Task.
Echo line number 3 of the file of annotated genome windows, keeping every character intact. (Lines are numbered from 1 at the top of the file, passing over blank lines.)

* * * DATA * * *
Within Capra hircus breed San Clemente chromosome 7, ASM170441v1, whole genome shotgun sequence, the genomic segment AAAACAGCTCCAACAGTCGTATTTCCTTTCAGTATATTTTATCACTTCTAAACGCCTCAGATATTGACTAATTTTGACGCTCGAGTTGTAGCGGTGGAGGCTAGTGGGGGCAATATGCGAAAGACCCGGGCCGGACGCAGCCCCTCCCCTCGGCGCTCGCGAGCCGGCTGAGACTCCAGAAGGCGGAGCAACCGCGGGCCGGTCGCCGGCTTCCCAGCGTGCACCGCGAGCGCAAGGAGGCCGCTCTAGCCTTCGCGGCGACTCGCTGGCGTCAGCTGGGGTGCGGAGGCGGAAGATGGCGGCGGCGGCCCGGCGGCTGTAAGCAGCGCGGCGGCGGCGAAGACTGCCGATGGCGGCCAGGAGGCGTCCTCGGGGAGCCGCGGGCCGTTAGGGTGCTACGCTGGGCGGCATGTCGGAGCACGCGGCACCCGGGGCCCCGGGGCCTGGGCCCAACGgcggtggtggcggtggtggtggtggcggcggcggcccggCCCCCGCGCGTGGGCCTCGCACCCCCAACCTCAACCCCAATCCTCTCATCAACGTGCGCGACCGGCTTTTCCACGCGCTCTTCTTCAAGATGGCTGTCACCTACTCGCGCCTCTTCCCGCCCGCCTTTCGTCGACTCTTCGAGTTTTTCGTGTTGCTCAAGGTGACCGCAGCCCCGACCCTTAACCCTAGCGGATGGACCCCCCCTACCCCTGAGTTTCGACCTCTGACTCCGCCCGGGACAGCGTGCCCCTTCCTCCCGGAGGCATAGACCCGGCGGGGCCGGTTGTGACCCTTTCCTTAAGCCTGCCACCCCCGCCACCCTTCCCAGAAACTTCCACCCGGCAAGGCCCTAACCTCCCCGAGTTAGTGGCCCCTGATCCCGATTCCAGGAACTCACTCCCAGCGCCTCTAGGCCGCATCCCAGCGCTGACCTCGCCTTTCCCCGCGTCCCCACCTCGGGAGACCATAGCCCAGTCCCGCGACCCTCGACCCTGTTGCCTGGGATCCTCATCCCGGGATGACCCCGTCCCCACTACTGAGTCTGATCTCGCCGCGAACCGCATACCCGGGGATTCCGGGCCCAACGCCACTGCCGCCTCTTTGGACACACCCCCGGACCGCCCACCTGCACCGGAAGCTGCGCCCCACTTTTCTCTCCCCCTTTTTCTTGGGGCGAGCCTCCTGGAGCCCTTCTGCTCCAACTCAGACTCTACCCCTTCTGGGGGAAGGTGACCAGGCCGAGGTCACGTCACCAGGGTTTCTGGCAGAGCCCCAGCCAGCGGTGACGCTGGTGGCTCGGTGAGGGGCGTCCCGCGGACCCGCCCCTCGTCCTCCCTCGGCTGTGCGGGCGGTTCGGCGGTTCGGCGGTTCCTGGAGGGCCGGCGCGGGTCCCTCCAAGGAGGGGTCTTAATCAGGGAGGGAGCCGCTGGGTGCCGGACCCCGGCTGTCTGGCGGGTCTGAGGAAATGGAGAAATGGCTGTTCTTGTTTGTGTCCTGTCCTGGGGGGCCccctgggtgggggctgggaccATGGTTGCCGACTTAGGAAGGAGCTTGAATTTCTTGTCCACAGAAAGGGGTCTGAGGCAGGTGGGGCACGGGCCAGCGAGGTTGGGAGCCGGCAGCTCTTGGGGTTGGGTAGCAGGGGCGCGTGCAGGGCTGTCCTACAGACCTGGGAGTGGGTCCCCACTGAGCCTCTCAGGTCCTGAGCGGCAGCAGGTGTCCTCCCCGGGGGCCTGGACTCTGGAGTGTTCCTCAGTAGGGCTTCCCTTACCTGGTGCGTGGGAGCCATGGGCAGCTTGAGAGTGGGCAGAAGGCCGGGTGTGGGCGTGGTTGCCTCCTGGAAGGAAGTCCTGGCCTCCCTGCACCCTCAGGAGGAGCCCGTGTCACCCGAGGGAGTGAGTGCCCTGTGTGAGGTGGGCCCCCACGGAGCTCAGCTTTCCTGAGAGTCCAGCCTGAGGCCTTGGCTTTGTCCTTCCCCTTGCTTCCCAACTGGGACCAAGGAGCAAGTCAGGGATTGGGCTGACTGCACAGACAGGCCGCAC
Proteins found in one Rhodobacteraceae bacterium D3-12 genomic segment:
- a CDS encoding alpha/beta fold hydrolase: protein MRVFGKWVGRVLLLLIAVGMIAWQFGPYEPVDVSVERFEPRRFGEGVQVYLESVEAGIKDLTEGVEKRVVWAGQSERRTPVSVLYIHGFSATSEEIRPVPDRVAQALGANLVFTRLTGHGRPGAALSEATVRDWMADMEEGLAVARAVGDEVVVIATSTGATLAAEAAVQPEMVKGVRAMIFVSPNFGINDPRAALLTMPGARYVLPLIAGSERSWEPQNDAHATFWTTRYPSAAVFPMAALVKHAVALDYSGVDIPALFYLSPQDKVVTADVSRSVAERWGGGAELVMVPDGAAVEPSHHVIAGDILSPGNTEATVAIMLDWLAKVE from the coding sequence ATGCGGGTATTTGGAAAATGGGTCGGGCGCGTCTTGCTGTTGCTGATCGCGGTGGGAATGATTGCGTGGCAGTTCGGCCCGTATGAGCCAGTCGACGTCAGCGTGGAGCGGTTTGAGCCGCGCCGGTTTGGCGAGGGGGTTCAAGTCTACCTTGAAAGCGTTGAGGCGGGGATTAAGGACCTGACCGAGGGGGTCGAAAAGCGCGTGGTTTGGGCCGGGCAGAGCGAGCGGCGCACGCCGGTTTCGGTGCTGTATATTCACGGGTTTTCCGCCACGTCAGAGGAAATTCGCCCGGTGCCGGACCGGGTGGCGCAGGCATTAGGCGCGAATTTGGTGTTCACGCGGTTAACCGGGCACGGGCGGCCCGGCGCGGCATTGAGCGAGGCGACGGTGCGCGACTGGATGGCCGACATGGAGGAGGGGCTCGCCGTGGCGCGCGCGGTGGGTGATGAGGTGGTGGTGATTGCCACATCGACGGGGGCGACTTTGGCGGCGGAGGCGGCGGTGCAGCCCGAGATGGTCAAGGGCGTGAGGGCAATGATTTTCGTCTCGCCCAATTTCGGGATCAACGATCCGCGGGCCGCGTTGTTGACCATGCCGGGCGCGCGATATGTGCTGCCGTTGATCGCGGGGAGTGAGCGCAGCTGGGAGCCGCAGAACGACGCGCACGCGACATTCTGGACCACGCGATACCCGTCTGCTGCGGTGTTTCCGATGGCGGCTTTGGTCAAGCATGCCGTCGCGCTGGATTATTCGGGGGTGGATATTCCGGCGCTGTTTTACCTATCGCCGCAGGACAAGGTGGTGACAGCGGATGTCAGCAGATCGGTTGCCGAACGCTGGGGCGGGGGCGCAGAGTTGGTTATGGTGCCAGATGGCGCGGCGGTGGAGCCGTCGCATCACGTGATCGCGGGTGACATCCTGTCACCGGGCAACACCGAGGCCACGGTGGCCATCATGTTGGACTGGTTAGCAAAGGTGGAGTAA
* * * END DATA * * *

- a CDS encoding alpha/beta fold hydrolase: protein MRVFGKWVGRVLLLLIAVGMIAWQFGPYEPVDVSVERFEPRRFGEGVQVYLESVEAGIKDLTEGVEKRVVWAGQSERRTPVSVLYIHGFSATSEEIRPVPDRVAQALGANLVFTRLTGHGRPGAALSEATVRDWMADMEEGLAVARAVGDEVVVIATSTGATLAAEAAVQPEMVKGVRAMIFVSPNFGINDPRAALLTMPGARYVLPLIAGSERSWEPQNDAHATFWTTRYPSAAVFPMAALVKHAVALDYSGVDIPALFYLSPQDKVVTADVSRSVAERWGGGAELVMVPDGAAVEPSHHVIAGDILSPGNTEATVAIMLDWLAKVE from the coding sequence ATGCGGGTATTTGGAAAATGGGTCGGGCGCGTCTTGCTGTTGCTGATCGCGGTGGGAATGATTGCGTGGCAGTTCGGCCCGTATGAGCCAGTCGACGTCAGCGTGGAGCGGTTTGAGCCGCGCCGGTTTGGCGAGGGGGTTCAAGTCTACCTTGAAAGCGTTGAGGCGGGGATTAAGGACCTGACCGAGGGGGTCGAAAAGCGCGTGGTTTGGGCCGGGCAGAGCGAGCGGCGCACGCCGGTTTCGGTGCTGTATATTCACGGGTTTTCCGCCACGTCAGAGGAAATTCGCCCGGTGCCGGACCGGGTGGCGCAGGCATTAGGCGCGAATTTGGTGTTCACGCGGTTAACCGGGCACGGGCGGCCCGGCGCGGCATTGAGCGAGGCGACGGTGCGCGACTGGATGGCCGACATGGAGGAGGGGCTCGCCGTGGCGCGCGCGGTGGGTGATGAGGTGGTGGTGATTGCCACATCGACGGGGGCGACTTTGGCGGCGGAGGCGGCGGTGCAGCCCGAGATGGTCAAGGGCGTGAGGGCAATGATTTTCGTCTCGCCCAATTTCGGGATCAACGATCCGCGGGCCGCGTTGTTGACCATGCCGGGCGCGCGATATGTGCTGCCGTTGATCGCGGGGAGTGAGCGCAGCTGGGAGCCGCAGAACGACGCGCACGCGACATTCTGGACCACGCGATACCCGTCTGCTGCGGTGTTTCCGATGGCGGCTTTGGTCAAGCATGCCGTCGCGCTGGATTATTCGGGGGTGGATATTCCGGCGCTGTTTTACCTATCGCCGCAGGACAAGGTGGTGACAGCGGATGTCAGCAGATCGGTTGCCGAACGCTGGGGCGGGGGCGCAGAGTTGGTTATGGTGCCAGATGGCGCGGCGGTGGAGCCGTCGCATCACGTGATCGCGGGTGACATCCTGTCACCGGGCAACACCGAGGCCACGGTGGCCATCATGTTGGACTGGTTAGCAAAGGTGGAGTAA